• December’s sales were revised up to a 427,000-unit pace from the previously reported 414,000-unit rate.
    • Sales in the Northeast soared 73.7 % to a seven-month high, while the South recorded a 10.4 % rise in transactions to a more than five-year high. Sales, however, tumbled 17.2 % in the Midwest last month, while rising 11 % in the West.
    • The median sales price rose 3.4 % last month from January 2013 to $260,100, today’s report showed.
    • At January’s sales pace it would take 4.7 months to clear the supply of houses on the market. That was down from 5.2 months in December. There were 184,000 new houses on the market at the end of January, the same as in December.
  • Applications for U.S. home mortgages fell. MBA’s mortgage application activity index, which includes both refinancing and home purchase demand, fell 8.5 % to 348.5 in the week ended February 21. The MBA index hit its lowest level since December 2000 at the end of last year. The interest rate on fixed 30-year mortgages averaged 4.53 % last week, up 3 basis points from the previous week and up from 3.35 % in early May 2013.


  • Italian Prime Minister Matteo Renzi won his first confidence vote in the Chamber of Deputies.
  • Chancellor Angela Merkel will call for a stronger European Union in a speech in London that may disappoint Prime Minister David Cameron. Cameron let it be known that he wanted Merkel to help him counter euro-skeptics in his own party by supporting his drive for an overhaul of the EU.
  • Egypt’s 77% Stock Rally Tips Generals Winning Investors.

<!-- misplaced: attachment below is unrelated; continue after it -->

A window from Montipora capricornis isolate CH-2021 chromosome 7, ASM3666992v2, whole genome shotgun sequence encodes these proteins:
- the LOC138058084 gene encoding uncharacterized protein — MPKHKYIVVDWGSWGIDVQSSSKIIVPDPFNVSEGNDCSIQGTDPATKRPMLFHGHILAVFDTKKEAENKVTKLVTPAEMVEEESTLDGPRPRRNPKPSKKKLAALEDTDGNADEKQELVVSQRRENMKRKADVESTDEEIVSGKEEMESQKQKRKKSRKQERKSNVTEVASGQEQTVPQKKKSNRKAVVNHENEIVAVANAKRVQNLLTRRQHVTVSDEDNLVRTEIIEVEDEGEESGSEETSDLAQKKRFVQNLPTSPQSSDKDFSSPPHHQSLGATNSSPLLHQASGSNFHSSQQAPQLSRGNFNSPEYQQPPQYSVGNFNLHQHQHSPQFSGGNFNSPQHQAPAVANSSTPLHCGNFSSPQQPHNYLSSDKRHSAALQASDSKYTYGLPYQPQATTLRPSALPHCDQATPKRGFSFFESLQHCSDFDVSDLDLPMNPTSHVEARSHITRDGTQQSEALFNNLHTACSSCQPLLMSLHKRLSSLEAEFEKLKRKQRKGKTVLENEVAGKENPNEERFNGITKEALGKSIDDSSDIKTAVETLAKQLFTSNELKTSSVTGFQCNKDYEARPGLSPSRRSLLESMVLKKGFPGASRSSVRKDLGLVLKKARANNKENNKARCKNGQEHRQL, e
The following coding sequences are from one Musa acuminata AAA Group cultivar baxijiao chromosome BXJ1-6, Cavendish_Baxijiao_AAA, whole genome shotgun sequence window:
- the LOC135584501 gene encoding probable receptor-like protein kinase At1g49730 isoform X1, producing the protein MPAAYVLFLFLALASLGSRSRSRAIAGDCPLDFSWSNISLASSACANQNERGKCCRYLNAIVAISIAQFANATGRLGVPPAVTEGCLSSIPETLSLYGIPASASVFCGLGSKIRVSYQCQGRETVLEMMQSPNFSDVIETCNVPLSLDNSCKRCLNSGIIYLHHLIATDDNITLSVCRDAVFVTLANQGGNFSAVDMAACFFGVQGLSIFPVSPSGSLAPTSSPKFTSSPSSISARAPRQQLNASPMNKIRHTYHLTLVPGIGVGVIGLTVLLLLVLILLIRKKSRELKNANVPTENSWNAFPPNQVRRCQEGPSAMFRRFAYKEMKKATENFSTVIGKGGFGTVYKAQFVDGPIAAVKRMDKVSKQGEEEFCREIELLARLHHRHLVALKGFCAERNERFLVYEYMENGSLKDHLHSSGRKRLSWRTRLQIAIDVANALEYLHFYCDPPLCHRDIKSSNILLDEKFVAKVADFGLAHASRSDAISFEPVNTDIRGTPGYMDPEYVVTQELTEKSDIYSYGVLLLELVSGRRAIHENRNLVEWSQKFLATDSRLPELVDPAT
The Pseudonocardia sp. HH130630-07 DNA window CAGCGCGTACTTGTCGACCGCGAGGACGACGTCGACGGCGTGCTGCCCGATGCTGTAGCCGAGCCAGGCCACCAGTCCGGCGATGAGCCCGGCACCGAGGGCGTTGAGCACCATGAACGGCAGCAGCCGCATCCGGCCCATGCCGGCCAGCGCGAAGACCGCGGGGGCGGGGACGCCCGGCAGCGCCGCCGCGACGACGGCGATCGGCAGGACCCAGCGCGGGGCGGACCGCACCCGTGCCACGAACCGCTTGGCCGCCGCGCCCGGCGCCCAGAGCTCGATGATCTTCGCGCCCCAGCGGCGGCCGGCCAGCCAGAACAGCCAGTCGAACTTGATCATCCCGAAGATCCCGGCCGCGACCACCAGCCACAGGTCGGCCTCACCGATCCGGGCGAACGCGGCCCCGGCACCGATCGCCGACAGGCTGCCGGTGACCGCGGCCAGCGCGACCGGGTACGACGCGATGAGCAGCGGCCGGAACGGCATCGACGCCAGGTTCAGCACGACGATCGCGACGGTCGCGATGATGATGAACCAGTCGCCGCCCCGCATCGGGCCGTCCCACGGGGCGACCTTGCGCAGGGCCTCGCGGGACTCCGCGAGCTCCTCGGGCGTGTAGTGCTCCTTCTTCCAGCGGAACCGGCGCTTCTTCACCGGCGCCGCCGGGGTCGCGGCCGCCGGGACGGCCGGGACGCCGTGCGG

• Pollution in Beijing was stuck at unhealthy levels for the seventh straight day.


  • Napoleon Bonaparte escaped from exile on the island of Elba (1815)
  • A 312-ft long pneumatic subway was opened in New York City; funding for a larger version never materialized (1870)
  • Grand Canyon National Park was established (1919)
  • RADAR (Radio Detection and Ranging) was first demonstrated by Robert Watson-Watt (1935)
  • A bomb exploded at the World Trade Center in New York. The blast killed six people and injured more than 1,000 (1993)

Sources: Reuters, Bloomberg.

This information has been prepared from sources believed to be reliable, but no representation is being made as to its accuracy or completeness. The information provided should be used only as general information and is not intended to provide specific advice or recommendations for any individual. The economic forecasts set forth in the material may not develop as predicted. All indices, such as the S & P 500, are unmanaged and may not be invested into directly.